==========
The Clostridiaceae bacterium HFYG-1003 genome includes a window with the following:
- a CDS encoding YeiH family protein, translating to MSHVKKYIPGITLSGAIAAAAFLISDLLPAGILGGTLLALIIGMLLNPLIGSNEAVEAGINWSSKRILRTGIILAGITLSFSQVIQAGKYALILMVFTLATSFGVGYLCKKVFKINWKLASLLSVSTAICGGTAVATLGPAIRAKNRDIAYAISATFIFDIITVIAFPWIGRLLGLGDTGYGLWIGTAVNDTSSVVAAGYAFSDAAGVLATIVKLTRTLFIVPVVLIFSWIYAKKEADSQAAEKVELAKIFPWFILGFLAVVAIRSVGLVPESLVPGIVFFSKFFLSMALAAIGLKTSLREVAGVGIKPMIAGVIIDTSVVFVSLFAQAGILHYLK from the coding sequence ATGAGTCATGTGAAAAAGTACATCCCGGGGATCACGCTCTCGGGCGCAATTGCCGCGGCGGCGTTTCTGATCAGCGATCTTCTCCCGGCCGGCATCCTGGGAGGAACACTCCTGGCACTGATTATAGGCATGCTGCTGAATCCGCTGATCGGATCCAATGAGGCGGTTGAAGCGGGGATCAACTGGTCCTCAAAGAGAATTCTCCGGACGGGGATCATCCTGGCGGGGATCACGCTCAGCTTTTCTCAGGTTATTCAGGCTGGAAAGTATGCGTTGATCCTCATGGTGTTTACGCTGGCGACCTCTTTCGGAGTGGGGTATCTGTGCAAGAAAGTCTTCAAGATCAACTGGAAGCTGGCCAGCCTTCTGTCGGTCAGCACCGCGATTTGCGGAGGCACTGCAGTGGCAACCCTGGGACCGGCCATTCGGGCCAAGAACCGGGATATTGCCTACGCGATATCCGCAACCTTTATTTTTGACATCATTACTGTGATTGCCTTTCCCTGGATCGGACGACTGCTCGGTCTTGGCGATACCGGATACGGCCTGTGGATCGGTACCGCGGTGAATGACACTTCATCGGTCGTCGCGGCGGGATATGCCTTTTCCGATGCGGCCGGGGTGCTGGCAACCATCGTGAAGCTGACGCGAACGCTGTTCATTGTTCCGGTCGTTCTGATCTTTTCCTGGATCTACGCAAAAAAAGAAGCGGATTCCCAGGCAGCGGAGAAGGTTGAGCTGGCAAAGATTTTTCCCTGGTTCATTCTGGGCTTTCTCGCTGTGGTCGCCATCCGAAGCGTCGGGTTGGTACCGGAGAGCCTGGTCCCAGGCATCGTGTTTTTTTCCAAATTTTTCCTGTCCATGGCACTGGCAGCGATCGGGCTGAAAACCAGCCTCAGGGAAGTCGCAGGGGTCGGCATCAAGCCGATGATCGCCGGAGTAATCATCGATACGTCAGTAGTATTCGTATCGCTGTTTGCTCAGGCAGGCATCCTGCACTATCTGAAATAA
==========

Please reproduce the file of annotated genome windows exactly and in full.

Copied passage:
The Clostridiaceae bacterium HFYG-1003 genome includes a window with the following:
- a CDS encoding YeiH family protein, translating to MSHVKKYIPGITLSGAIAAAAFLISDLLPAGILGGTLLALIIGMLLNPLIGSNEAVEAGINWSSKRILRTGIILAGITLSFSQVIQAGKYALILMVFTLATSFGVGYLCKKVFKINWKLASLLSVSTAICGGTAVATLGPAIRAKNRDIAYAISATFIFDIITVIAFPWIGRLLGLGDTGYGLWIGTAVNDTSSVVAAGYAFSDAAGVLATIVKLTRTLFIVPVVLIFSWIYAKKEADSQAAEKVELAKIFPWFILGFLAVVAIRSVGLVPESLVPGIVFFSKFFLSMALAAIGLKTSLREVAGVGIKPMIAGVIIDTSVVFVSLFAQAGILHYLK from the coding sequence ATGAGTCATGTGAAAAAGTACATCCCGGGGATCACGCTCTCGGGCGCAATTGCCGCGGCGGCGTTTCTGATCAGCGATCTTCTCCCGGCCGGCATCCTGGGAGGAACACTCCTGGCACTGATTATAGGCATGCTGCTGAATCCGCTGATCGGATCCAATGAGGCGGTTGAAGCGGGGATCAACTGGTCCTCAAAGAGAATTCTCCGGACGGGGATCATCCTGGCGGGGATCACGCTCAGCTTTTCTCAGGTTATTCAGGCTGGAAAGTATGCGTTGATCCTCATGGTGTTTACGCTGGCGACCTCTTTCGGAGTGGGGTATCTGTGCAAGAAAGTCTTCAAGATCAACTGGAAGCTGGCCAGCCTTCTGTCGGTCAGCACCGCGATTTGCGGAGGCACTGCAGTGGCAACCCTGGGACCGGCCATTCGGGCCAAGAACCGGGATATTGCCTACGCGATATCCGCAACCTTTATTTTTGACATCATTACTGTGATTGCCTTTCCCTGGATCGGACGACTGCTCGGTCTTGGCGATACCGGATACGGCCTGTGGATCGGTACCGCGGTGAATGACACTTCATCGGTCGTCGCGGCGGGATATGCCTTTTCCGATGCGGCCGGGGTGCTGGCAACCATCGTGAAGCTGACGCGAACGCTGTTCATTGTTCCGGTCGTTCTGATCTTTTCCTGGATCTACGCAAAAAAAGAAGCGGATTCCCAGGCAGCGGAGAAGGTTGAGCTGGCAAAGATTTTTCCCTGGTTCATTCTGGGCTTTCTCGCTGTGGTCGCCATCCGAAGCGTCGGGTTGGTACCGGAGAGCCTGGTCCCAGGCATCGTGTTTTTTTCCAAATTTTTCCTGTCCATGGCACTGGCAGCGATCGGGCTGAAAACCAGCCTCAGGGAAGTCGCAGGGGTCGGCATCAAGCCGATGATCGCCGGAGTAATCATCGATACGTCAGTAGTATTCGTATCGCTGTTTGCTCAGGCAGGCATCCTGCACTATCTGAAATAA